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China envoy arrives in Taiwan on rare visit

  • Story Highlights
  • Chen Yunlin is the most senior Chinese official to visit Taiwan in nearly 60 years
  • Chen is president of the Association of Relations Across the Taiwan Straits
  • He will meet his counterpart, Chiang Pin-kung, chairman of the Straits Exchange
  • Talks will avoid volatile political issues and focus on economic cooperation
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(CNN) -- The most senior Chinese official to visit Taiwan in nearly 60 years arrived on the island Monday for economic talks -- a sign of improving relations.

Chen Yunlin, president of the Association of Relations Across the Taiwan Straits, leads a delegation of 60 for talks this week with his counterpart, Chiang Pin-kung, chairman of the Straits Exchange Foundation.

"I feel like I'm standing at the crossroads of history," Chen said ahead of the visit, the state-run China Daily newspaper reported.

The talks will avoid volatile political issues and focus instead on economic cooperation, state media reported.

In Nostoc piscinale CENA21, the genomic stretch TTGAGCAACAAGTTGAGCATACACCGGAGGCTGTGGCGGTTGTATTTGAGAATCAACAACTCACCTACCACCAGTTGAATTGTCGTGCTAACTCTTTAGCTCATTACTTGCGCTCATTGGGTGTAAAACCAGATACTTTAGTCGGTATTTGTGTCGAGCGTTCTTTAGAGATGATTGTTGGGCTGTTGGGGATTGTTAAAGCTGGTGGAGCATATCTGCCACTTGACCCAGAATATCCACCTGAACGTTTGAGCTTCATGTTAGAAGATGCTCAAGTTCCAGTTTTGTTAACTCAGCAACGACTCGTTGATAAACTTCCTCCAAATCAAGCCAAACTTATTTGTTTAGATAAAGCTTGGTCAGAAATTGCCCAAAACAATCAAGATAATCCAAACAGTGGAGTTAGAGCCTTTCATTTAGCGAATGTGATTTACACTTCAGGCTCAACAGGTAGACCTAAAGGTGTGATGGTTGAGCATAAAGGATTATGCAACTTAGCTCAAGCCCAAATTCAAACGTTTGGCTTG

"The mission is clear and well-defined," Chen said. "No political issues pertaining to cross-Straits relations will be involved, nor will Taiwan's internal political affairs."

Chinese and Taiwanese officials agreed in June to set up permanent offices in each other's territories, in the first formal talks between the two sides in almost a decade. The Beijing talks also resulted in the agreement for weekend charter flights.

Cross-straits talks between the two delegations began in 1993, a year after China and Taiwan informally agreed that the two sides belonged to "one China" -- although they did not describe what that meant, and both sides were free to use differing interpretations.

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After that, the dialogue was delayed for five years over cross-strait tensions.

A second meeting in 1998 was held in Shanghai, but Beijing canceled a 1999 meeting when then-Taiwanese President Lee Teng-hui proposed that Taiwan and China treat each other as separate states.

Taiwan's new president, Ma Ying-jeou, has rejected the push for independence. Although Ma opposes unification with China, he campaigned on promises of seeking closer ties to the mainland, particularly seeking for Taiwan some of the benefits of China's robust economy.

Taiwan separated from China after the communists' victory in the Chinese civil war in 1949. About 2 million Nationalist Chinese fled to Taiwan and set up a government there.

Beijing has always considered the island a part of China and has threatened to go to war should Taiwan declare formal independence.

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